Wednesday, June 19, 2013

Hero time

This was how the 2013 Midwest League All-Star Game ended...




Your hero:  Lugnuts outfielder Dalton "Pony" Pompey!

It was a dramatic game, too, with the Western Division rallying in the ninth against the dominating Eastern Division closers for Fort Wayne and South Bend, Roman Madrid and R.J. Hively.  Box score

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Now we're 2nd half-bound!  My All-Star Break was spent relaxing, bowling, mini-golfing, and visiting Potter Park Zoo.  In just a little while, however, I'll be on a bus to Bowling Green, Kentucky, as the Lugnuts embark upon their second semester of 70 games.

Put the key into the ignition, and start 'er up.  Two more postseason berths remain available in the Eastern Division -- and, more often than not, the hottest team in the second half walks away with the trophy at season's end.


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Have you purchased The Baseball Thesaurus yet?  Bring yours to the ballpark and I'll sign it for you.

Saturday, June 15, 2013

Breakout Player Alert: Kramer Champlin

This is 6'6 Lugnuts pitcher Kramer "Champ" Champlin.

He's taller than this in real life.

Background of a Champ:  Kramer went from Olympia High School (WA), where he also played quarterback, to Western Nevada College, where he threw a no-hitter in his first start, to Arizona State University, where he led the Sun Devils in complete games.  He was drafted by the Blue Jays in the 33rd round of the 2011 draft, proceeding to pitch in the Gulf Coast League and Northwest League in 2011 before spending all of 2012 in Lansing.  He began this season on the Lugnuts' Disabled List.  Once he came off the DL, Champ was relatively reliable in his initial relief outings, excepting a four-run outing on May 6th and surrendering five runs on May 29th.

The Breakthrough Occurred...  when May turned June.  On June 3rd, Kramer twirled a perfect inning against Great Lakes.  Two days later, he tossed 2 1/3 perfect innings against Fort Wayne, earning a spot-start on June 8th at West Michigan.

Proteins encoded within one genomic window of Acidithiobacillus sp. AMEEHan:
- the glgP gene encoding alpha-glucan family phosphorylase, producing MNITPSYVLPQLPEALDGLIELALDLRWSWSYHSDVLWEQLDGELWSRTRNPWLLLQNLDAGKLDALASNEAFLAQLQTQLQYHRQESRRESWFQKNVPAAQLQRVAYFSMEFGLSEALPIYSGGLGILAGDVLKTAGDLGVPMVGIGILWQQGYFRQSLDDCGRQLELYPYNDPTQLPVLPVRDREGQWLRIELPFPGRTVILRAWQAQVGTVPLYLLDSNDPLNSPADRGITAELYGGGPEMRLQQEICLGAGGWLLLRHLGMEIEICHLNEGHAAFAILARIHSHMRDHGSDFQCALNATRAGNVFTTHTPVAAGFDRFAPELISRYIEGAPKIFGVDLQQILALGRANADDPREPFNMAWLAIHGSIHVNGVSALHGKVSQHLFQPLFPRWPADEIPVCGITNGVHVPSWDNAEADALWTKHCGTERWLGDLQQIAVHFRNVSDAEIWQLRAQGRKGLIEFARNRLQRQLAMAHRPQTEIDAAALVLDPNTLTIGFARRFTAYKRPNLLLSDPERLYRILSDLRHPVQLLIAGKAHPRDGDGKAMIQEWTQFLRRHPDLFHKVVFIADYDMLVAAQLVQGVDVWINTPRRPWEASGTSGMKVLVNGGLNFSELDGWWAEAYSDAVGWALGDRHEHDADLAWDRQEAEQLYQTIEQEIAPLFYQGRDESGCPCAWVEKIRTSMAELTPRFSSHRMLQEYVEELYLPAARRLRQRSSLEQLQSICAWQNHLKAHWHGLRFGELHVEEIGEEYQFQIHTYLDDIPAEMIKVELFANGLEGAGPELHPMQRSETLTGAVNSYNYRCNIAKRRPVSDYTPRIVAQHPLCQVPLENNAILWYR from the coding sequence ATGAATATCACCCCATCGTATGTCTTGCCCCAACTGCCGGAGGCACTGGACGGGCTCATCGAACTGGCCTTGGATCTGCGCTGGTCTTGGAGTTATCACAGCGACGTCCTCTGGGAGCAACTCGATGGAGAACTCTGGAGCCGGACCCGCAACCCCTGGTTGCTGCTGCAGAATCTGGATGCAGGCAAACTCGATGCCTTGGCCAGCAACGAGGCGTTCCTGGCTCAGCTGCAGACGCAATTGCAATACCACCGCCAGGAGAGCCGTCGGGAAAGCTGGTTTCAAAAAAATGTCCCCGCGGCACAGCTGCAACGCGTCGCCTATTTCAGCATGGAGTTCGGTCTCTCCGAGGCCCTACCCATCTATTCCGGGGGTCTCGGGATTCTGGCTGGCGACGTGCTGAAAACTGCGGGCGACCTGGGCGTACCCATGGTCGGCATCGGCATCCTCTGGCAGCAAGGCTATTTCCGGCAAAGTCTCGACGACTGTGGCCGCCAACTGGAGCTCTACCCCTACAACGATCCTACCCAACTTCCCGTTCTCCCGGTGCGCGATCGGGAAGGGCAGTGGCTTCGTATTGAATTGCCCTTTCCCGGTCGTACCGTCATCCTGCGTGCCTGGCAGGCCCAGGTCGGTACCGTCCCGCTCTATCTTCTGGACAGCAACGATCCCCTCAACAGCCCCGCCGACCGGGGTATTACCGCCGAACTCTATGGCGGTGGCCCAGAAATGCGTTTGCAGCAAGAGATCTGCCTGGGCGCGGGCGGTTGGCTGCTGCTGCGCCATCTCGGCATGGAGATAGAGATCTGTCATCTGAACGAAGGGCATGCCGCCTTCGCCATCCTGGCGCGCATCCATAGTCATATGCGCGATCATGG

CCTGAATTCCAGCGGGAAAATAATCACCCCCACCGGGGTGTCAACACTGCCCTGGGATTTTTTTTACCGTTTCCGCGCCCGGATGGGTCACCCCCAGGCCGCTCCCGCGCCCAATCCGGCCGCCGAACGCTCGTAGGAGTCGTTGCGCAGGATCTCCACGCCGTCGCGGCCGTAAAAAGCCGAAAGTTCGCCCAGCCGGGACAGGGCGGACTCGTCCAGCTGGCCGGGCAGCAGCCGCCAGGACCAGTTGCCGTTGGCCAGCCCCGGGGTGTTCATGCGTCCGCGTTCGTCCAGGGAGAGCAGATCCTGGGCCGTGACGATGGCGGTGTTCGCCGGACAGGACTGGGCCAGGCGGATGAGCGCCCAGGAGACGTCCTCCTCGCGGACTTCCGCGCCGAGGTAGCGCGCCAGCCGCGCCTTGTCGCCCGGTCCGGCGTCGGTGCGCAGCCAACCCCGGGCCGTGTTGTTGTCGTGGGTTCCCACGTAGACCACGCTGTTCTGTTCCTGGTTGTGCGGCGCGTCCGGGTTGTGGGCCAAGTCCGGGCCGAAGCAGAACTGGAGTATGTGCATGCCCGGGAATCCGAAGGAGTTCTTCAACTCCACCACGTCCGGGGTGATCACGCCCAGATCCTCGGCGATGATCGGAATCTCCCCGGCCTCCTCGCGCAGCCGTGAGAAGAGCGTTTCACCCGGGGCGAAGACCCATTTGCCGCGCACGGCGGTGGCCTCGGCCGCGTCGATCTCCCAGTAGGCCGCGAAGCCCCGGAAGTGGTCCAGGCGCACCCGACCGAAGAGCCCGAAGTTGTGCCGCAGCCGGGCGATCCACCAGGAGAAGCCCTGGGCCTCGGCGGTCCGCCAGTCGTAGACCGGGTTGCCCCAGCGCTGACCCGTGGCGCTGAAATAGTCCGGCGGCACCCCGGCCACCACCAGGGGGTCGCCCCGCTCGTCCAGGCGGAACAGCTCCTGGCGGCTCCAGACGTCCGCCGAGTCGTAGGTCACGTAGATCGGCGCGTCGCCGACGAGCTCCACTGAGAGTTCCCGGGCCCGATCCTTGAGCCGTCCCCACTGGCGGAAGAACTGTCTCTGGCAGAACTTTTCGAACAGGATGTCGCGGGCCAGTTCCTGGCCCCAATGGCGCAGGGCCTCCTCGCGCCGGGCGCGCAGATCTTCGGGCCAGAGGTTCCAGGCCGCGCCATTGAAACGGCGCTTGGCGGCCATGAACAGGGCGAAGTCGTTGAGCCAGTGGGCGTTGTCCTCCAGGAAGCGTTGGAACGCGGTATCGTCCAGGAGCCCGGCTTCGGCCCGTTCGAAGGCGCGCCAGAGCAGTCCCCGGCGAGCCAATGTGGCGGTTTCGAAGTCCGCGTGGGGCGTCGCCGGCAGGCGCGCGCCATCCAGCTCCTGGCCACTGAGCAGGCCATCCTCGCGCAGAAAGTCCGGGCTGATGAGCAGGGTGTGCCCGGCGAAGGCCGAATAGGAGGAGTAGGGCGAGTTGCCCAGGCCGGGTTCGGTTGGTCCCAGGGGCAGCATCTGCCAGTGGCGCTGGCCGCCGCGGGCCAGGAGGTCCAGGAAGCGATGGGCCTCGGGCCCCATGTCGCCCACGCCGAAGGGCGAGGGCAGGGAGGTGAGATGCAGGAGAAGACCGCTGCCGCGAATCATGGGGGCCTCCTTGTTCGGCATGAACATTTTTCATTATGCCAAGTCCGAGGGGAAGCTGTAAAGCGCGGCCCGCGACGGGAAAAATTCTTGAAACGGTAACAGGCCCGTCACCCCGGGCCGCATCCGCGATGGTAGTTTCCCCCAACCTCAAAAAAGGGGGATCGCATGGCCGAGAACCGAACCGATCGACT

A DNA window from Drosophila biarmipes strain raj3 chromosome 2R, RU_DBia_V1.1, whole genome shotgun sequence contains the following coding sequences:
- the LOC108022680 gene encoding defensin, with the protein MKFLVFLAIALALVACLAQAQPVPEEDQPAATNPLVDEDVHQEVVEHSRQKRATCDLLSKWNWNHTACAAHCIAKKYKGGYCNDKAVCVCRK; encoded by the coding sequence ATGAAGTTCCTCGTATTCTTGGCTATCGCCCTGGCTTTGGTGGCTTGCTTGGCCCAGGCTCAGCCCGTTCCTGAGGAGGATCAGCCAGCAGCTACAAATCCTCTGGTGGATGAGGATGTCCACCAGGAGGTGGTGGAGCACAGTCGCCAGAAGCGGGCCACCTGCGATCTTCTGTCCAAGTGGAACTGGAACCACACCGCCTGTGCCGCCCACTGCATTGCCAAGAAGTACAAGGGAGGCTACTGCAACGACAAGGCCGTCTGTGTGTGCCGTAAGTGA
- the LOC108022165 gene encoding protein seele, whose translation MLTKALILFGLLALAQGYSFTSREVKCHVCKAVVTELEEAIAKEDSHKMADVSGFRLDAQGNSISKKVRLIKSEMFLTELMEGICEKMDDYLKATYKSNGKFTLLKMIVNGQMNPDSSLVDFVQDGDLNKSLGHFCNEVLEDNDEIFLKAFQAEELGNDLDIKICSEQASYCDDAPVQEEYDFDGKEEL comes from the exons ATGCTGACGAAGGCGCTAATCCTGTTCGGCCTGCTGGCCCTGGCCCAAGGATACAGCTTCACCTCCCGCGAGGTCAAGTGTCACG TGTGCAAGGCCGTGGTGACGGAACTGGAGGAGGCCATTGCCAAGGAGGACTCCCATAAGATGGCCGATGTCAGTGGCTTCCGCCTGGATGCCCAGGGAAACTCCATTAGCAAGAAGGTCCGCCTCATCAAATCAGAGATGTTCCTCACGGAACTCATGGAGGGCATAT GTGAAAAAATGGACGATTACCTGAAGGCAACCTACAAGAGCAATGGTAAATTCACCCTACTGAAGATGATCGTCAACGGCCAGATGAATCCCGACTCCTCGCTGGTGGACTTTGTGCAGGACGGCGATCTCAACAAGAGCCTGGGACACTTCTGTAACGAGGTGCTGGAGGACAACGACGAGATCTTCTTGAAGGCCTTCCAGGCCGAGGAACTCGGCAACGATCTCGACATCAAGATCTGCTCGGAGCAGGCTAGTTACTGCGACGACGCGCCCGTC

This was the only baserunner Kramer allowed in that game:



The final line:  7 inn., 1 hit, 0 runs, 10 K's, earning Kramer the honor of MWL Pitcher of the Week.  After all, in that week's span, Kramer Champlin had faced 32 batters -- and retired 31 of them.

Here's Ben White interviewing Kramer and catcher Seth Conner about the game.

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How has Champlin become so effective?  From our simplified view in the broadcast booth, he's using every pitch, pitching from ahead (in consistent 0-1, 0-2, and 1-2 counts), and then finishing the batter off without nibbling around.

From his perspective,

 - He's using his change-up more.
 - He's changed his delivery of his slider, giving it far sharper break.
 - His control, especially of his fastball, has been much better.

If this keeps up, watch for the Blue Jays to offer Champ a new challenge before too long.


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Have you bought The Baseball Thesaurus yet?  If you have, bring it to the ballpark and I'll personally inscribe it for you.

Monday, June 3, 2013

Everything has a beginning, and everything has an end...

... but right now we're smack dab in the middle of the Lugnuts' domination of the Great Lakes Loons.  Sunday's win improved the Lugs to 9-1 against Great Lakes this year.

This could very well turn around any day -- like, say, tonight -- but it's certainly been fun.  When the Lugs blew their 5-0 lead in the 6th inning, I still had perfect confidence that the team was going to find a way to win.

And then Kevin Patterson homered, and that was that.  Ballgame.

Still, it's worth remembering that Minor League teams never remain the same over the course of the season, even if some of the players stick around from start to finish.  Everyone's working, growing, and improving.  Injuries rise up.  There are promotions, demotions, and possible trades.

The Lansing Lugnuts at the start of June are currently a middle-of-the-pack Eastern Division team, clearly worse than South Bend and Fort Wayne, clearly better than Great Lakes and Lake County.